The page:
4 Tips for Hiring Vets with Disabilities

Jan 06, 2015
Tagged with: 4 Tips for Hiring Vets with Disabilities

From its inception, America has been fueled by honor and self-sacrifice. A nation of brave idealists with an unquenchable thirst for freedom, and more importantly, the resolute willingness to fight for a better tomorrow. No matter which side of the political spectrum you land on, it’s hard to feel anything other than respect for those risking it all to ensure the embers of liberty burn bright. Nonetheless, respect alone doesn’t pay the bills.

Imagine leaving your home and loved ones, going toe to toe with the darkest elements of human nature, and then returning to angry calls from debt collectors. This, unfortunately, is the tragic reality faced by far too many veterans with disabilities. Praise and adulation, you see, are meaningless if the leaders of commerce don’t put their money where their mouth is. In light of this, here are five tips for giving veterans with disabilities a warm welcome back to the work force.

Tip#1: Focus On Ability, Not Disability

Our nation’s wounded warriors do not want pity. They do not want to be coddled or treated as victims. In truth, all they desire is a chance to excel. For this reason, it’s essential that you focus on individual merit. After all, you’ll be hard pressed to find employees with more discipline and focus. This assertion is backed up by hard data, not just warm sentiment. In fact, studies dating all the way back to 1948 consistently demonstrate the enhanced work ethic and productivity of former service members.

CACI International, a large IT company, is just one of many businesses routinely tapping into this vast potential. Since 2007, they have prioritized hiring wounded vets. During that time, over 357 have successfully taken on roles as graphic designers, administrative assistants and intelligence analysts. That said, corporations aren’t the only ones capable of utilizing the talent of our nation’s heroes.

Tip #2: Don’t Fear the Cost

One of the biggest mistakes small businesses make is associating extensive costs with creating a disability-friendly work environment. Unfortunately, this misconception is why only a fraction of vets find employment at small to mid-size companies. Truth be told, in almost all cases employers come out ahead financially.

For starters, the average accommodation costs under $600. Meanwhile, work opportunity tax credits typically amount to well over $4,000 annually. So aside from feeling good and earning a top-notch employee, there is plenty of financial incentive to train and hire these well-deserving patriots.

Furthermore, ample third party resources are available to ease workplace transitions. For example, in the case of vets with spinal injuries, the PVA is willing to send (even fly) rehabilitation specialists to job sites absolutely free of charge.

Tip #3: Factor In Work Experience

There are certain skills that just can’t be taught at a traditional university. Instead, they are acquired through practical, real life experiences. Keeping this in mind, it’s important not to dismiss vets for lack of a college degree. A 25-year-old service member, for instance, has more years leading personnel than many mid-level managers in their 30s.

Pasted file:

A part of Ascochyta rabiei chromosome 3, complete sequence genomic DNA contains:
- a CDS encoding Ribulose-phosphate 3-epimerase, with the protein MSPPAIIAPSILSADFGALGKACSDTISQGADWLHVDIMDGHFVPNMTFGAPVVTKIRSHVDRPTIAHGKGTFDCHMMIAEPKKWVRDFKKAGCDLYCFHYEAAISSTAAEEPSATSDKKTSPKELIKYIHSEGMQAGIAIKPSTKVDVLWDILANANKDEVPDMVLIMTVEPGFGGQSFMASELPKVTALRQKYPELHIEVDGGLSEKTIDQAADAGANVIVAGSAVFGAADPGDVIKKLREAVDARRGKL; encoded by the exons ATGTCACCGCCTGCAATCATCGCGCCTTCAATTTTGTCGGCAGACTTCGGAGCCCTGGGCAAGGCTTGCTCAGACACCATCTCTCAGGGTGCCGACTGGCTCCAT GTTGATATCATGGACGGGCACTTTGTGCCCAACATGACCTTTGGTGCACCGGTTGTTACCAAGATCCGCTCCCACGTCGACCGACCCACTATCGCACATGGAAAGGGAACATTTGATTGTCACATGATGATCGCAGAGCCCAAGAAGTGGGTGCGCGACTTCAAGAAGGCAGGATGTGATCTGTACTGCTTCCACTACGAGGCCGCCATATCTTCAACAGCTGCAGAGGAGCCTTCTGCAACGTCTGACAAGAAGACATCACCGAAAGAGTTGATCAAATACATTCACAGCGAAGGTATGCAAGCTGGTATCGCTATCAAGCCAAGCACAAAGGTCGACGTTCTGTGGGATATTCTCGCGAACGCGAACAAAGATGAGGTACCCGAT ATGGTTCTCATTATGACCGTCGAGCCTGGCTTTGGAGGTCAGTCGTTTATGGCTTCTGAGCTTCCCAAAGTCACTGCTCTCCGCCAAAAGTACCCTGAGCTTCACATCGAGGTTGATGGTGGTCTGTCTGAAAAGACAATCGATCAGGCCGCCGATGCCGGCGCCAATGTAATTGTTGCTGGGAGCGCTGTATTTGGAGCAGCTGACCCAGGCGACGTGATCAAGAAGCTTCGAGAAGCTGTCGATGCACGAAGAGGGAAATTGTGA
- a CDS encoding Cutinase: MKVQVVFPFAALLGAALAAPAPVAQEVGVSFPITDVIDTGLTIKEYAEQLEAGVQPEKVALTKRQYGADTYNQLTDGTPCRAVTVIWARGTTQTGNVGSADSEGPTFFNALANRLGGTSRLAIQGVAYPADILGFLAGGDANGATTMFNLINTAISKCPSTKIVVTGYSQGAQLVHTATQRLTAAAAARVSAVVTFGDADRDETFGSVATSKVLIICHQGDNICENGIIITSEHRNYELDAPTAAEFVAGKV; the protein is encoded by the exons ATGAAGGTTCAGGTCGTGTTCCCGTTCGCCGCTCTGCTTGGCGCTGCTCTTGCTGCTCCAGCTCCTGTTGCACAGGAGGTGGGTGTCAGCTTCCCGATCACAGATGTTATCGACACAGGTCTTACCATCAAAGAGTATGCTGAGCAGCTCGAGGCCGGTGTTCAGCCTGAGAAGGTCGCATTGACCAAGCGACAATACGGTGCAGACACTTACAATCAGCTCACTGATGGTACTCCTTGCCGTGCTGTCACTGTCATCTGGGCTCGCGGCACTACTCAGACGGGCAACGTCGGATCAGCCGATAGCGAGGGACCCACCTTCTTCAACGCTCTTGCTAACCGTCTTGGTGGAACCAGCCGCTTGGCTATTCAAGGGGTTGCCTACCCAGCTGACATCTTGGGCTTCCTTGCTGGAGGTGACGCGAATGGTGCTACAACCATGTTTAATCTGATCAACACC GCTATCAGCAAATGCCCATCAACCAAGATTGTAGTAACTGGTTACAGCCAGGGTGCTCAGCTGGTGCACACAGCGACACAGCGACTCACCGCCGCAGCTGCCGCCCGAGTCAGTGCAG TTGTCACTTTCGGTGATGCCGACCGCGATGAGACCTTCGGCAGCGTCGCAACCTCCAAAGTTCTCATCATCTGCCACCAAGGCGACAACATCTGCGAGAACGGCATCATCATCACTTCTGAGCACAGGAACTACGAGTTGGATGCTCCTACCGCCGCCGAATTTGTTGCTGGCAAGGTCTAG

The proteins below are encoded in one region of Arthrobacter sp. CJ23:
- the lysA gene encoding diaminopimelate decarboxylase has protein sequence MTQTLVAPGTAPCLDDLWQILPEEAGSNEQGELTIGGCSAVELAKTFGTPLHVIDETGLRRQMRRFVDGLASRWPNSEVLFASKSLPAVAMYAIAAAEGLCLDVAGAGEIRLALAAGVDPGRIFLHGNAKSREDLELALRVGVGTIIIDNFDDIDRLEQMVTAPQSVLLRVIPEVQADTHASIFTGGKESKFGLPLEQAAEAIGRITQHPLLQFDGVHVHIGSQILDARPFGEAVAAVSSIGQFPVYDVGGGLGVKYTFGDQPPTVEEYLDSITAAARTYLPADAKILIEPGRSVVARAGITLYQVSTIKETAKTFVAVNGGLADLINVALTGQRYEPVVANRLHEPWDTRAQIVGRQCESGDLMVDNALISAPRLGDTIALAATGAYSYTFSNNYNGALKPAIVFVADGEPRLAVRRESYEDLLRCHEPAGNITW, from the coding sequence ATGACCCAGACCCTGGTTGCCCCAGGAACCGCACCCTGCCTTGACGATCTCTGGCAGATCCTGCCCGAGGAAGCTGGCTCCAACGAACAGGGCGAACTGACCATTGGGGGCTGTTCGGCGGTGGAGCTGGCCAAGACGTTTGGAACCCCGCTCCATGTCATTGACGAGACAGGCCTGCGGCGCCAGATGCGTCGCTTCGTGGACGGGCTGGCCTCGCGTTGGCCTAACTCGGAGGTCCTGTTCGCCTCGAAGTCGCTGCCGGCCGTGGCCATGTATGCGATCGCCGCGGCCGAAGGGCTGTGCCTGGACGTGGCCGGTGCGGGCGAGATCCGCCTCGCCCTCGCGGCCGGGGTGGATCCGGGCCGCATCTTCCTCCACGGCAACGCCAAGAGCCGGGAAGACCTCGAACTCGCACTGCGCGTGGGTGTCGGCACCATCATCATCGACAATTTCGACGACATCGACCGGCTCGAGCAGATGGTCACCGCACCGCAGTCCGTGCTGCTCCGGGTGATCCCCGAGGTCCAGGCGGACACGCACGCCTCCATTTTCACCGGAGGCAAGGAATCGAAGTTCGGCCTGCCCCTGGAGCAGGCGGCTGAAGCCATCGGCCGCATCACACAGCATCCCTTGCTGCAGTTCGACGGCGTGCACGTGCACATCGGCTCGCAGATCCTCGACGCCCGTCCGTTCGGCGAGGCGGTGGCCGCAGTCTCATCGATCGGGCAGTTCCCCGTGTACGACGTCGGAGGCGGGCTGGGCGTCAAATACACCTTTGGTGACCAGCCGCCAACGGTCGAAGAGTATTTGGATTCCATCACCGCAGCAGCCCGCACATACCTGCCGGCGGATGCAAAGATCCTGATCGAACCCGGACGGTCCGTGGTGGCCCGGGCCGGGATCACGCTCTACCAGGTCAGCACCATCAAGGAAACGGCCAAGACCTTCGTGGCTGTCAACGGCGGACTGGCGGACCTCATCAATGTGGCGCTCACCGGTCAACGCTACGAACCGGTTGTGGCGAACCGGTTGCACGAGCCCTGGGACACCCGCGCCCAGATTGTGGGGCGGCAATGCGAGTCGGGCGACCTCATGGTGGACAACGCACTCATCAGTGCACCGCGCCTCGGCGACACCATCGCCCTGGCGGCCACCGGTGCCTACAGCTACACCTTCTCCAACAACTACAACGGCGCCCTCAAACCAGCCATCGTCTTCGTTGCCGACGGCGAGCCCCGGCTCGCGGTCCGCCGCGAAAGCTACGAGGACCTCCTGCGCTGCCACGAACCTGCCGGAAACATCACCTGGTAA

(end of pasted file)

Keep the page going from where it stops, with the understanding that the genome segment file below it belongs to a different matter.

With this in mind, you are strongly encouraged to research how various military occupations translate into civilian roles. To assist in this endeavor, organizations like Hire Heroes USA will match you with vets possessing the skills you need.

Tip #4: Learn About Invisible Wounds

Sometimes. the most painful wounds are the ones that can’t be seen. They remain hidden, silently gnawing away at your emotions until a normal life seems unattainable. Thankfully, most service members afflicted with mental injuries are capable of leading productive, fulfilling lives. That is, if they’re given a chance to find structure and purpose. Tragically, widespread ignorance and bias often prevent this from happening.

First off, spend a little time educating yourself about PTSD. Surrender concerns of an employee losing rationale or other absurd exaggerations of the condition. Contrary to popular belief, most people with PTSD rarely ever show symptoms in public. If something does trigger a flare up, the most common response is to leave the situation and take a few minutes to regain composure. In fact, most active duty service members with PTSD are still considered fit for combat. That fact alone should be enough to dispel most concerns.

Conclusion

As we usher in a new year, our heads are filled with thoughts of the future. Will you get a new job? How about a promotion? Will I be able to support my family, not to mention of having the possibility of starting one. Whatever the case may be, a tremendous amount of gratitude is owed to those who sacrificed so much to ensure these opportunities exist. Do them, and the nation, a service by remembering this fact the next time you’re looking to fill a vacant position.

Author: Aiden Wolfe



  • bobl07

    This topic does not get enough attention. Thank you so much!